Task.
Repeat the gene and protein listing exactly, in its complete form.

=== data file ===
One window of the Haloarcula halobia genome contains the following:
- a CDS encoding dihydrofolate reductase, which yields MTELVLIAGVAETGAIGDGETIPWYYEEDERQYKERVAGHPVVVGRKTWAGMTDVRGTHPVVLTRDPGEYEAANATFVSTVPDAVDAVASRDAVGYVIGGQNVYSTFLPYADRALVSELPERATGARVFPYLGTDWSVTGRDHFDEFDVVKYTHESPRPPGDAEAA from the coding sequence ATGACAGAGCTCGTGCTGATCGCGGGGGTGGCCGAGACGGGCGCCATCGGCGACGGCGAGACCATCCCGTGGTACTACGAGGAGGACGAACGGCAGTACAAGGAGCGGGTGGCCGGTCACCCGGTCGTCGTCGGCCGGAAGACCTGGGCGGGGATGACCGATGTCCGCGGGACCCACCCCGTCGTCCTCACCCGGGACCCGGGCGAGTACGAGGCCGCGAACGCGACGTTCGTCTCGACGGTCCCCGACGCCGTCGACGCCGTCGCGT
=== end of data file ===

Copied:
One window of the Haloarcula halobia genome contains the following:
- a CDS encoding dihydrofolate reductase, which yields MTELVLIAGVAETGAIGDGETIPWYYEEDERQYKERVAGHPVVVGRKTWAGMTDVRGTHPVVLTRDPGEYEAANATFVSTVPDAVDAVASRDAVGYVIGGQNVYSTFLPYADRALVSELPERATGARVFPYLGTDWSVTGRDHFDEFDVVKYTHESPRPPGDAEAA from the coding sequence ATGACAGAGCTCGTGCTGATCGCGGGGGTGGCCGAGACGGGCGCCATCGGCGACGGCGAGACCATCCCGTGGTACTACGAGGAGGACGAACGGCAGTACAAGGAGCGGGTGGCCGGTCACCCGGTCGTCGTCGGCCGGAAGACCTGGGCGGGGATGACCGATGTCCGCGGGACCCACCCCGTCGTCCTCACCCGGGACCCGGGCGAGTACGAGGCCGCGAACGCGACGTTCGTCTCGACGGTCCCCGACGCCGTCGACGCCGTCGCGT